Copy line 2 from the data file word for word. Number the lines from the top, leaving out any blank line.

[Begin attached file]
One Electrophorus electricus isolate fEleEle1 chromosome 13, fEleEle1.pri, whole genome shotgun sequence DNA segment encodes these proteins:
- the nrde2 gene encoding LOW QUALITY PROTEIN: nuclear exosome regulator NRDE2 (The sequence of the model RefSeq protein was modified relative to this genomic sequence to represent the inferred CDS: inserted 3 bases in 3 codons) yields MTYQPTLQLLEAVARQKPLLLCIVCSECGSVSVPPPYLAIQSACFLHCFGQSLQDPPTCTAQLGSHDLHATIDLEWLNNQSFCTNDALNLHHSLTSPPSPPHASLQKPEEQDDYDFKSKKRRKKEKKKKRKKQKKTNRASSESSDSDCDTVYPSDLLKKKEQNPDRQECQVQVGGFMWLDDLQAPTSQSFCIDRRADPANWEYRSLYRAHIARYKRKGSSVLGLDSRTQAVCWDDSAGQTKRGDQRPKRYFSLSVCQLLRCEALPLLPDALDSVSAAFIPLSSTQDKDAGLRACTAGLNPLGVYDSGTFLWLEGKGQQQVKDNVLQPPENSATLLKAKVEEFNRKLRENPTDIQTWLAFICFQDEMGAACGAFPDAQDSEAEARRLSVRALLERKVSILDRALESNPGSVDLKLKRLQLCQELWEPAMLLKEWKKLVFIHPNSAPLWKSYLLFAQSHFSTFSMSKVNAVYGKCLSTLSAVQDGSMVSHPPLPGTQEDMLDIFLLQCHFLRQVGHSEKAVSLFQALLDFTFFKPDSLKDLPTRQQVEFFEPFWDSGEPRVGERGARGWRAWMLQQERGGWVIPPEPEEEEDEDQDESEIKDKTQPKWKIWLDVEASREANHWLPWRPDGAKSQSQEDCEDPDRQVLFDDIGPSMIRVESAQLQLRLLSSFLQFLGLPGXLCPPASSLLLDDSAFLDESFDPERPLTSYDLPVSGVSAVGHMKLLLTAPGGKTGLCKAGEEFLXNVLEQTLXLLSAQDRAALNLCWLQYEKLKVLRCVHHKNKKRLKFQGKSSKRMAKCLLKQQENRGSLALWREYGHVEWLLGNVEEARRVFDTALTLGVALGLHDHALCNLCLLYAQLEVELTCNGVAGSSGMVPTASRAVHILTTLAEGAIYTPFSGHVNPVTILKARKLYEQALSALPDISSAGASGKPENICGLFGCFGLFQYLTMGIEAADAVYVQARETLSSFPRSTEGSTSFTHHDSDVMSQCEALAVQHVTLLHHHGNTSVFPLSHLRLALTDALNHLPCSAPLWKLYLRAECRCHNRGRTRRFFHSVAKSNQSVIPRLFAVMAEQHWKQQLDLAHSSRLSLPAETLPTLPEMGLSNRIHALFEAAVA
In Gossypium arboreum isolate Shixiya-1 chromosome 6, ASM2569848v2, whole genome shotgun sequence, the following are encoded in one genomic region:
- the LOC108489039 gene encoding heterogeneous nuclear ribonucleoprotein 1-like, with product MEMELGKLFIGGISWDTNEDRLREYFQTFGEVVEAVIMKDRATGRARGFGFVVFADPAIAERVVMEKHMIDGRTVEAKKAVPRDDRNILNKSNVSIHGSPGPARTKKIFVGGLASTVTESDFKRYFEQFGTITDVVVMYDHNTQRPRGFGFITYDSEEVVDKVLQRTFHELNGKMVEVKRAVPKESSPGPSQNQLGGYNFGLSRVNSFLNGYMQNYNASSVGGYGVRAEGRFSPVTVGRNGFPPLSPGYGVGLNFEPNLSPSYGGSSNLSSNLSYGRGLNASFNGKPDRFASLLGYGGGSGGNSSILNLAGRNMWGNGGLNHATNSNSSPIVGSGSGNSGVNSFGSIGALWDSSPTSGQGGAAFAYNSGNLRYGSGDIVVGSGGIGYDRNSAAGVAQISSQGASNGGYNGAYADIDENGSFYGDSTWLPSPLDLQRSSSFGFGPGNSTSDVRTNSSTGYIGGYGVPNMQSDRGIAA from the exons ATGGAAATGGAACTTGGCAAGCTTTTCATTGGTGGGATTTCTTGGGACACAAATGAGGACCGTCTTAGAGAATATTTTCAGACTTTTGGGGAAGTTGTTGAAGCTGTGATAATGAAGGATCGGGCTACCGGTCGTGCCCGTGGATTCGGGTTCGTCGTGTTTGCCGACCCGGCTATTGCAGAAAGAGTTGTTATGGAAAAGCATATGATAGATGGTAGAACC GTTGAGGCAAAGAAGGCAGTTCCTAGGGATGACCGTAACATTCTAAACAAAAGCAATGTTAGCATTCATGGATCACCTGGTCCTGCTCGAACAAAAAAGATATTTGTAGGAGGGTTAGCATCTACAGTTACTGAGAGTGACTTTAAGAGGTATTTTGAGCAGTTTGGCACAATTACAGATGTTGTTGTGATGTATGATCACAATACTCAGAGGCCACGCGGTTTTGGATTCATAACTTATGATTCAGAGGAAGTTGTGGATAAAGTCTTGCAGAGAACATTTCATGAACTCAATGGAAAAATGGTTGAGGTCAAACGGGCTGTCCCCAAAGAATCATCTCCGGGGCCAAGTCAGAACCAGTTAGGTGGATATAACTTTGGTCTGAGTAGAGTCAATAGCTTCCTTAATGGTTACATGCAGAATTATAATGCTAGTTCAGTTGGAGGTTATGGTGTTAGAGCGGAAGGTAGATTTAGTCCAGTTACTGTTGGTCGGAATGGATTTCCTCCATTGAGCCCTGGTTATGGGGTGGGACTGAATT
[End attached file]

- the nrde2 gene encoding LOW QUALITY PROTEIN: nuclear exosome regulator NRDE2 (The sequence of the model RefSeq protein was modified relative to this genomic sequence to represent the inferred CDS: inserted 3 bases in 3 codons) yields MTYQPTLQLLEAVARQKPLLLCIVCSECGSVSVPPPYLAIQSACFLHCFGQSLQDPPTCTAQLGSHDLHATIDLEWLNNQSFCTNDALNLHHSLTSPPSPPHASLQKPEEQDDYDFKSKKRRKKEKKKKRKKQKKTNRASSESSDSDCDTVYPSDLLKKKEQNPDRQECQVQVGGFMWLDDLQAPTSQSFCIDRRADPANWEYRSLYRAHIARYKRKGSSVLGLDSRTQAVCWDDSAGQTKRGDQRPKRYFSLSVCQLLRCEALPLLPDALDSVSAAFIPLSSTQDKDAGLRACTAGLNPLGVYDSGTFLWLEGKGQQQVKDNVLQPPENSATLLKAKVEEFNRKLRENPTDIQTWLAFICFQDEMGAACGAFPDAQDSEAEARRLSVRALLERKVSILDRALESNPGSVDLKLKRLQLCQELWEPAMLLKEWKKLVFIHPNSAPLWKSYLLFAQSHFSTFSMSKVNAVYGKCLSTLSAVQDGSMVSHPPLPGTQEDMLDIFLLQCHFLRQVGHSEKAVSLFQALLDFTFFKPDSLKDLPTRQQVEFFEPFWDSGEPRVGERGARGWRAWMLQQERGGWVIPPEPEEEEDEDQDESEIKDKTQPKWKIWLDVEASREANHWLPWRPDGAKSQSQEDCEDPDRQVLFDDIGPSMIRVESAQLQLRLLSSFLQFLGLPGXLCPPASSLLLDDSAFLDESFDPERPLTSYDLPVSGVSAVGHMKLLLTAPGGKTGLCKAGEEFLXNVLEQTLXLLSAQDRAALNLCWLQYEKLKVLRCVHHKNKKRLKFQGKSSKRMAKCLLKQQENRGSLALWREYGHVEWLLGNVEEARRVFDTALTLGVALGLHDHALCNLCLLYAQLEVELTCNGVAGSSGMVPTASRAVHILTTLAEGAIYTPFSGHVNPVTILKARKLYEQALSALPDISSAGASGKPENICGLFGCFGLFQYLTMGIEAADAVYVQARETLSSFPRSTEGSTSFTHHDSDVMSQCEALAVQHVTLLHHHGNTSVFPLSHLRLALTDALNHLPCSAPLWKLYLRAECRCHNRGRTRRFFHSVAKSNQSVIPRLFAVMAEQHWKQQLDLAHSSRLSLPAETLPTLPEMGLSNRIHALFEAAVA